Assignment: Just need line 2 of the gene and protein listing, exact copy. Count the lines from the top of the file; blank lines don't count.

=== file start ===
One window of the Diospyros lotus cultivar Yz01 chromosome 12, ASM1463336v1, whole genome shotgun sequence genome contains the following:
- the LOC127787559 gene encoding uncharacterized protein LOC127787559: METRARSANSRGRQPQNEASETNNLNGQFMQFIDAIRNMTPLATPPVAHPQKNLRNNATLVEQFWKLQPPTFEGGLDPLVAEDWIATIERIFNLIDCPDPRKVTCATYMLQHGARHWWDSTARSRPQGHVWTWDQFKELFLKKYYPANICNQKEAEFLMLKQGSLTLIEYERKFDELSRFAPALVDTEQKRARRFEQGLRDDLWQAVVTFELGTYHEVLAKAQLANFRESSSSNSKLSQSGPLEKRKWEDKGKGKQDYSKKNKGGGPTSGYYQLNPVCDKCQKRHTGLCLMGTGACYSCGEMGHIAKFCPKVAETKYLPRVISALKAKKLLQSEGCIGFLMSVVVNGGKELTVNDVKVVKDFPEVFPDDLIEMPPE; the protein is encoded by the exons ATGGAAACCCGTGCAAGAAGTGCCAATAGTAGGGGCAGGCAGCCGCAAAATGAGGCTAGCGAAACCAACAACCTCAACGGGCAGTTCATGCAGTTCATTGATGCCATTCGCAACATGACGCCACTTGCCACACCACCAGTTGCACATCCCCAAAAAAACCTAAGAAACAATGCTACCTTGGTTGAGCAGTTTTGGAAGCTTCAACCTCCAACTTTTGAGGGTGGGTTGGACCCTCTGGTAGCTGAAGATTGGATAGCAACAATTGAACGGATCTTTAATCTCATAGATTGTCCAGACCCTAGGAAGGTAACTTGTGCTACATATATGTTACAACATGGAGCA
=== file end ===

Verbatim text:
- the LOC127787559 gene encoding uncharacterized protein LOC127787559: METRARSANSRGRQPQNEASETNNLNGQFMQFIDAIRNMTPLATPPVAHPQKNLRNNATLVEQFWKLQPPTFEGGLDPLVAEDWIATIERIFNLIDCPDPRKVTCATYMLQHGARHWWDSTARSRPQGHVWTWDQFKELFLKKYYPANICNQKEAEFLMLKQGSLTLIEYERKFDELSRFAPALVDTEQKRARRFEQGLRDDLWQAVVTFELGTYHEVLAKAQLANFRESSSSNSKLSQSGPLEKRKWEDKGKGKQDYSKKNKGGGPTSGYYQLNPVCDKCQKRHTGLCLMGTGACYSCGEMGHIAKFCPKVAETKYLPRVISALKAKKLLQSEGCIGFLMSVVVNGGKELTVNDVKVVKDFPEVFPDDLIEMPPE; the protein is encoded by the exons ATGGAAACCCGTGCAAGAAGTGCCAATAGTAGGGGCAGGCAGCCGCAAAATGAGGCTAGCGAAACCAACAACCTCAACGGGCAGTTCATGCAGTTCATTGATGCCATTCGCAACATGACGCCACTTGCCACACCACCAGTTGCACATCCCCAAAAAAACCTAAGAAACAATGCTACCTTGGTTGAGCAGTTTTGGAAGCTTCAACCTCCAACTTTTGAGGGTGGGTTGGACCCTCTGGTAGCTGAAGATTGGATAGCAACAATTGAACGGATCTTTAATCTCATAGATTGTCCAGACCCTAGGAAGGTAACTTGTGCTACATATATGTTACAACATGGAGCA